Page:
By this time next month, I will have been my own boss for just over two years. It was March 2013 when my last company was acquired, freeing me to set up shop as an independent marketing consultant.
Because I’ve been at this for a while now, I’m often asked for advice from folks who want to do the same. Rather than give advice, I respond with questions that will hopefully push them to think about what they truly want.
Although the questions are tailored to would-be freelancers and solopreneurs, I hope they’ll spark some thoughtful consideration for potential small business owners as well.
Don’t quit your day job — until you can thoroughly, and decisively, answer the questions below.
1. What is your salary expectation?
For me, this answer was simple. I wanted to make at least as much consulting as I did in my best year at my previous job. It’s true that I could earn more by taking another corporate gig. However, I was willing to take a pay cut to have the personal freedom that comes with being my own boss. Are you? If not, what do you need to feel safe and happy?
Remember that a solopreneur’s dollar doesn’t stretch nearly as far as a corporate drone’s dollar. Why? Because the corporate drone’s dollar isn’t chewed up quite as badly by HR costs like insurance and paid time off – not to mention the dreaded self-employment tax. Plan accordingly.
2. Speaking of personal freedom, what perks do you want?
Corporate perks are one size fits all. A Friday afternoon beer cart. Maybe a discounted gym membership. Bagels and benefits. There’ll be some variability in health plans, but if you don’t have a pet that pet insurance subsidy is useless.
As a solopreneur, you choose your own adventure. Maybe you want to work from home instead of an office. Maybe you prefer to work only with companies with a conscious mission. For me, it’s all about summers off and the ability to work from anywhere that has Wi-Fi. Did you know that there’s Wi-Fi in Yosemite National Park? Yeah. Perks rule.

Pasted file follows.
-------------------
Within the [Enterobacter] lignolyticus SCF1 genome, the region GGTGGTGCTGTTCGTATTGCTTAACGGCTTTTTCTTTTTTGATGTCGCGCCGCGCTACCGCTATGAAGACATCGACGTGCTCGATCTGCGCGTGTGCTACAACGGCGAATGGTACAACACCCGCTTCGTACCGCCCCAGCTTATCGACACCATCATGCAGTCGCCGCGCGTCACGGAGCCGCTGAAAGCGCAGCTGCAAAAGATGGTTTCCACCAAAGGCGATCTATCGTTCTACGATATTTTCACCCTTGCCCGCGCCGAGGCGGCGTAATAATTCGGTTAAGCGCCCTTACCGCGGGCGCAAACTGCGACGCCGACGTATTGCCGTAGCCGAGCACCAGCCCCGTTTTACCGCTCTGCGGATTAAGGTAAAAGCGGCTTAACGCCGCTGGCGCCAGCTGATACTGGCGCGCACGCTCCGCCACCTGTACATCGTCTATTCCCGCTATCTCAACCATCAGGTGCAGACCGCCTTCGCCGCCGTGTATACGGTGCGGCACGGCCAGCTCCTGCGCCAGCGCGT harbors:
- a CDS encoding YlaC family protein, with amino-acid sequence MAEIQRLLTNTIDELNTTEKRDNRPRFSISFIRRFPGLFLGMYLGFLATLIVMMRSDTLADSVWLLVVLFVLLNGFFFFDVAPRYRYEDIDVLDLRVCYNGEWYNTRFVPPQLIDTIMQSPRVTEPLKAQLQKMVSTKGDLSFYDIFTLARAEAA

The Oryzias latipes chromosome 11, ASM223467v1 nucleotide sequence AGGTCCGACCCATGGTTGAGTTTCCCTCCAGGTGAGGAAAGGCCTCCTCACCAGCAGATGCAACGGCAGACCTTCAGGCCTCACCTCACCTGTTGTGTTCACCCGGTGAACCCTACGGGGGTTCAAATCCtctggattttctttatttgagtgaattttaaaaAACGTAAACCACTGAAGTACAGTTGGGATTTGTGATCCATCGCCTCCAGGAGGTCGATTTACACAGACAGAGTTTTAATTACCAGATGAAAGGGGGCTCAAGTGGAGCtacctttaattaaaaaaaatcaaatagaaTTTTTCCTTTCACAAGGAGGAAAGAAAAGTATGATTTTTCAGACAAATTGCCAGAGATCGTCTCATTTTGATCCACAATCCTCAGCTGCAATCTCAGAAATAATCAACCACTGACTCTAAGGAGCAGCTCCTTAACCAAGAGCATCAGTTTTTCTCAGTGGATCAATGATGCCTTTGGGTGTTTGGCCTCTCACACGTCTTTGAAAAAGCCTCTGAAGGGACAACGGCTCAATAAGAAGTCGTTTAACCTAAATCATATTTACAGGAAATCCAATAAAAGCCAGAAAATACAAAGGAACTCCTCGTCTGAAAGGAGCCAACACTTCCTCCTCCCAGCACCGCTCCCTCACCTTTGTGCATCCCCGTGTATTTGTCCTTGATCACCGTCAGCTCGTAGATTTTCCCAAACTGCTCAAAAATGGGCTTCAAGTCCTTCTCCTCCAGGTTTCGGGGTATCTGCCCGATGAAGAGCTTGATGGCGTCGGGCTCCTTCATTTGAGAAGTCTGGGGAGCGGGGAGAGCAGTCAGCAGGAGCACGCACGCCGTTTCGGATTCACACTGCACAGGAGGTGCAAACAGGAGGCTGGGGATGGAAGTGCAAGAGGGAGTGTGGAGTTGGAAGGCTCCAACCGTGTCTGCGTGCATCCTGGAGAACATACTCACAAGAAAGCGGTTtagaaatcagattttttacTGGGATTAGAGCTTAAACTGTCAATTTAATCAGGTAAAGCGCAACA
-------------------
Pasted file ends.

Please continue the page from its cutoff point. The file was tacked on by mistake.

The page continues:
3. How many hours per week will you work?
In Corporate America, a 40-hour workweek is considered the standard. As a consultant, I’ve found 40 billable hours per week to be an unsustainable goal.
The 9-to-5 world accounts for mental breaks, water cooler chats, wasteful meetings, and useless email threads. Plus, you don’t have to be your own IT guy, your own billing department, and your own marketing arm. That’s why productivity hacks like Inbox Zero are so important.
Meanwhile, consulting is more mentally taxing because you’re only doing what you’re best at. There’s less mindless grunt work that you can knock out while plugged into your earbuds. For me, 32 is the new 40.
4. Are you taking on anchor clients, or just projects?
One of the biggest reasons that a steady 40 hours per week is unrealistic is that every business has peaks and valleys. You will not be employed at full capacity year round. That means you’ll have to work far more than 40 hours some weeks to average out at that total over time.
A great way to smooth out the peaks and valleys is to take on anchor clients and recurring projects. Once I’m comfortable with a client, I’ll give them a discount on my services in return for committing to a monthly allotment of work. They’re worth the discount, because they don’t require any investment in sales and marketing. As long as I do a good job, they’re there every month.
5. So, what should I charge per hour?
The question from colleagues that most often triggers these responses is, “What should I charge per hour?” And, unfortunately, the answer to that question truly is, “It depends.”
To find your hourly rate, you can’t just divide your desired salary by 52 weeks and 40 hours per week. For most of us, 40 is simply not realistic and it doesn’t account for the hard costs of health insurance, taxes, and computers or the soft costs of time invested in non-billable tasks like marketing and billing.
The mathematics of being a solopreneur suck. But, when your office for the day is the Yosemite Valley, the perks of the job can’t be beat.